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Should PH forge ahead with ambitious $35B military modernization program?

First word

FIRST, an explanation of terms from the field of political science and international relations.

The goals of foreign and defense policies vary from nation to nation, but these usually focus on three factors. Nations develop foreign and defense policies 1) to preserve their national security; 2) promote their economic interest; and 3) to advance their influence over world affairs so as to make them predictable for their own interests.

Increasingly, over the past decades, the Philippines has directed much attention to the development and modernization of its foreign and defense policies in order to bring itself up to date with major political, technological and economic developments in the 21st century.

It has embraced major changes in the post-Cold War era, following the collapse of international communism and the dissolution of the Soviet Union. It in turn has also had to adjust to the rise of the People's Republic of China as a third global power, next to the United States and Russia.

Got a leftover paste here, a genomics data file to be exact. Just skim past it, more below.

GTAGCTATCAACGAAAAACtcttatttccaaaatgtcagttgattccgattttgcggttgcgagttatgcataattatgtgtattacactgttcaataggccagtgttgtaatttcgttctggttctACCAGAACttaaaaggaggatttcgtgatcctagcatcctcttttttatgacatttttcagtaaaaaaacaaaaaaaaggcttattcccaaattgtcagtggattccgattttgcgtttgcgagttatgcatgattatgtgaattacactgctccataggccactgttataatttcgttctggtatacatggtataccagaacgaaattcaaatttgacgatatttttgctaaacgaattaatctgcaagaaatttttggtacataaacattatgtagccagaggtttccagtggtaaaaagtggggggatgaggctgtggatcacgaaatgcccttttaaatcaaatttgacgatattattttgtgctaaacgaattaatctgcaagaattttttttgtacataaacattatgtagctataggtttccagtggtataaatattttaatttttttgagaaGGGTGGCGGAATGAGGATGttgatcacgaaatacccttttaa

The emergence of China as a major force in Asia has enormous implications for regional affairs, especially for its neighbors in Southeast Asia, which jointly claim with it strategic portions of the vital waterway, the East and South China Seas.

Concern for national security and defense policy has naturally engendered in the Philippines keen interest in the modernization of the nation's military and its defense capability, a subject which has been on the plate of every presidential administration since the time of the first President Marcos, Ferdinand E. Marcos, who served as president from 1966 to 1986. But which made little progress from lack of resources.


Today, no doubt primarily because of the country's troubled relationship with China over their conflicting claims in the South China Sea (or the West Philippine Sea, as Filipinos prefer to call its exclusive economic zone in the disputed waters), there is plenty of focus and attention on the progress of the nation's ambitious 10-yeear modernization plan for the Armed Forces of the Philippines (AFP).

Most Filipinos will be astounded to learn that the Military Modernization Plan will cost all in all $35